Thursday, February 19, 2015

Despite What FCC Chairman Wheeler Says, His Proposal Will Increase Taxes

The common perception among Title II opponents is that reclassification of broadband as a telecommunications service would levy a massive amount of new taxes and fees on Internet users. Robert Litan and Hal Singer of the Progressive Policy Institute estimated in a December 2014 policy brief that Title II regulations will add about $11 billion in new taxes.
Free Press claims that the extension of the Internet Tax Freedom Act (ITFA) by Congress eliminates the possibility of Title II reclassification resulting in any new taxes or fees. Now that FCC Chairman Tom Wheeler released a synopsis of his proposal (he has not released full proposal to the public), it is important that we get a straight answer.
Although Chairman Wheeler did not mention anything about new taxes or fees in his Wired blog post on his proposal on February 4th, the FCC Fact Sheet on the proposal clearly states:
The Order will not impose, suggest or authorize any new taxes or fees – there will be no automatic Universal Service fees applied and the congressional moratorium on Internet taxation applies to broadband.
So it is clear? Chairman Wheeler’s proposal to reclassify broadband under Title II will not add any new taxes or fees, right? Wrong!

FCC Commissioner Ajit Pai released a February 6th
statement on the 332 page proposal stating:
The plan explicitly opens the door to billions of dollars in new taxes on broadband. Indeed, states have already begun discussions on how they will spend the extra money. These new taxes will mean higher prices for consumers and more hidden fees that they have to pay.
Okay, so which statement is true?
Mr. Litan and Mr. Singer clarified the results of their paper in a blog post after Free Press claimed the findings were inaccurate due to the extension of the ITFA. Despite the passing of ITFA which generally bans Internet sales and access taxes, the Litan and Singer policy brief takes into account state-based telecom related fees for which there is no federal preemption.
Additionally, Hal Singer wrote a Forbes article after Chairman Wheeler released his blog. He said that even if the proposal does not include any new federal taxes, “state and local fees that apply to the ‘obligations of a telecommunications carrier’ could easily be extended to Internet service after reclassification.” Mr. Litan and Mr. Singer estimated in their policy brief that Title II regulations will cause annual state and local fees levied on wireline and wireless broadband subscribers to increase by $67 and $72, respectively.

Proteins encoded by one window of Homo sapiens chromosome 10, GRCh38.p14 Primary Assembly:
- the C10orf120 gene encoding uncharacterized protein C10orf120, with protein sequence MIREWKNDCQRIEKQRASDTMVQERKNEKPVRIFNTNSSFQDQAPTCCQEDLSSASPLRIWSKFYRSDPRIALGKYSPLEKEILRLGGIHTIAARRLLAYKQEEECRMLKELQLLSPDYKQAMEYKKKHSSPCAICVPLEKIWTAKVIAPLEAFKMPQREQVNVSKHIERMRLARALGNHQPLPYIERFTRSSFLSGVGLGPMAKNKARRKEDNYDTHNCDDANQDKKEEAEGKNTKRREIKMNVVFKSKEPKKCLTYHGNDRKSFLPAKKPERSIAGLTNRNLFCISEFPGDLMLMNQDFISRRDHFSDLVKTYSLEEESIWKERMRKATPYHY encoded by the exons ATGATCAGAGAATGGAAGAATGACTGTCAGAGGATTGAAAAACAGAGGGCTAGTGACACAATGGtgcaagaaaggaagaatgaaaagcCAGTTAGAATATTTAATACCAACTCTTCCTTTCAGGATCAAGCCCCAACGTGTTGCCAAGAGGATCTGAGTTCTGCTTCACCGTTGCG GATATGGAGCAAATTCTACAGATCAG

Here is what seems to be going on. Chairman Wheeler is promising forbearance from the imposition of new taxes and fees, but he has no control over the actions of state and local governments which levy taxes on telecommunications providers. Additionally, the forbearance process likely will take months to years to complete and Chairman Wheeler has no authority to overrule the decisions of current or future commissioners. In other words, the proposal promises no new taxes, not because Title II regulations do not levy them, but because Chairman Wheeler hopes that future commissioners will vote to take federal taxes off the table and that state and local governments will not levy existing tax laws on Internet service providers. At least, this is the political agenda Chairman Wheeler is promoting at the moment.
When it comes to the forbearance of new taxes and fees under Title II, we should expect the worst and hope for the best. Unfortunately, the uncertainty of the forbearance process is enough to ensure that not all taxes and fees, if any, will be eliminated from Title II regulations.